When preparing a device for shipping and subsequent updates are to be delivered via OTA, you first need to enable this feature in the sysroot: OTA is a component of a system and not a security framework.
If handled correctly (GPG and TLS are used properly, the keys are generated and handled properly and the servers in question are secure to known vulnerabilies and exploits) OTA is considered secure against realistic attacks.
This is where user and application data should be stored.
Note: OSTree does not update the contents of /var, it is the responsibility of the OS to manage and upgrade /var if required.
You can use the dhcp command to configure these variables from your DHCP server.
You probably will have to adjust the serverip variable manually.
For the APF51 and U-Boot versions 2013.04 or later you can also use files with the U-Boot command: Warning: Before setting the firmware_autoload variable, be sure that your FPGA binary file is correct.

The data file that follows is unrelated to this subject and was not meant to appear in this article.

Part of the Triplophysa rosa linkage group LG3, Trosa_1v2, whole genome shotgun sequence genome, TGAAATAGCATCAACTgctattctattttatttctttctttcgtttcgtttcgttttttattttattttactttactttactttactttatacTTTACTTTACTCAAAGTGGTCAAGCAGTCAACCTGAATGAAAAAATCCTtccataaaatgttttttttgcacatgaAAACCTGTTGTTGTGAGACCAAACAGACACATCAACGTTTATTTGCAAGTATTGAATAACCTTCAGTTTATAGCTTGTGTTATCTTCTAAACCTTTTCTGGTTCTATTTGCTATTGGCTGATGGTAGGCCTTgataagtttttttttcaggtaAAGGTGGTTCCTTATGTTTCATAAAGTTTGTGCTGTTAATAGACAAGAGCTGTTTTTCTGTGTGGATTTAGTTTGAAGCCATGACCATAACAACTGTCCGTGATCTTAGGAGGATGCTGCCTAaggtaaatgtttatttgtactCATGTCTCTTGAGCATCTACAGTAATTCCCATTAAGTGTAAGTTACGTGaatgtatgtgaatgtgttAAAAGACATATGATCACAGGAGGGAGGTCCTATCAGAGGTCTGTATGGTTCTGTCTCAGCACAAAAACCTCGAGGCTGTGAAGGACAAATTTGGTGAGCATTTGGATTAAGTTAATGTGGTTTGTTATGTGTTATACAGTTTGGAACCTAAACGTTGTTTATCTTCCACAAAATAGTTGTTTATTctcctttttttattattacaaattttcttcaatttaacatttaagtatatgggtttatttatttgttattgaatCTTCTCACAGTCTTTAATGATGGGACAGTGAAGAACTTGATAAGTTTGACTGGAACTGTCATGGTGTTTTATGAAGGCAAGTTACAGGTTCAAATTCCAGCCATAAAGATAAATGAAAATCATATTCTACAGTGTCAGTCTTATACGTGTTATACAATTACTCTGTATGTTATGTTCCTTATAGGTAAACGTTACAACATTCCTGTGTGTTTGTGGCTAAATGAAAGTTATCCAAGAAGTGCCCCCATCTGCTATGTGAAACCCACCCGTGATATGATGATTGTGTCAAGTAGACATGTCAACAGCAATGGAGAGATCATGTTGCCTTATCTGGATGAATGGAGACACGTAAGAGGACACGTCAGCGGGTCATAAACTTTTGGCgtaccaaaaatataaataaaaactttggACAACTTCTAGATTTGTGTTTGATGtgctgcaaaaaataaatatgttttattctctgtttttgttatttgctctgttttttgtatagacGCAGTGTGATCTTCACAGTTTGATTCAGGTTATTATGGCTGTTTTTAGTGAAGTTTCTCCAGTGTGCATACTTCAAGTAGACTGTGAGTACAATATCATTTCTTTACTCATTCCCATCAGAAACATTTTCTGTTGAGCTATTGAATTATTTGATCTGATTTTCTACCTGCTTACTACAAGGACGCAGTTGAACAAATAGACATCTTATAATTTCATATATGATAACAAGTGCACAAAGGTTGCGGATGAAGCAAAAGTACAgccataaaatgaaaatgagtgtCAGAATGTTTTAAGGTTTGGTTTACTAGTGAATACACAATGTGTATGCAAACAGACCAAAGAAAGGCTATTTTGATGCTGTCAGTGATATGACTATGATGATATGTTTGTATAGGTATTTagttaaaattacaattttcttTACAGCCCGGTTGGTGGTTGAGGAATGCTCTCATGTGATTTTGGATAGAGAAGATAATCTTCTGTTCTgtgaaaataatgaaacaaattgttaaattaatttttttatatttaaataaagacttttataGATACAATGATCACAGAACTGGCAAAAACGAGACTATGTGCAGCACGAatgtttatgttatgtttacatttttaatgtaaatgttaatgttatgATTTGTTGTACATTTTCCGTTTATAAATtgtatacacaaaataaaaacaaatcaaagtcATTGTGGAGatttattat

If not, your board will hang up at U-Boot start and you will need to cancel the fpga download to take control of the board.
System administrators use this to restrict the access to the server (client authentication) and client devices use this to verify the identitiy of an update server (server authentication). It is advised to use both GPG and TLS in hostile environments.
The advantage of having read-only /usr/etc is that you always have access to system defaults.
Then OSTree takes /etc of the OTA update, which is a separate copy from your running /etc (each tree has its own writable copy of the /etc) as a base and applies your local changes on top.
This includes OTA updates for linux kernel, system libraries, user space applications, translation fixes, anything that is part of the sysroot.
The offering includes Qt/C and QML APIs to make integration with your Qt-based application a breeze. If you would like to learn more about OSTree workings refer to the OSTree Documentation.
To learn more about the security topics from the above list, consult dedicated resources.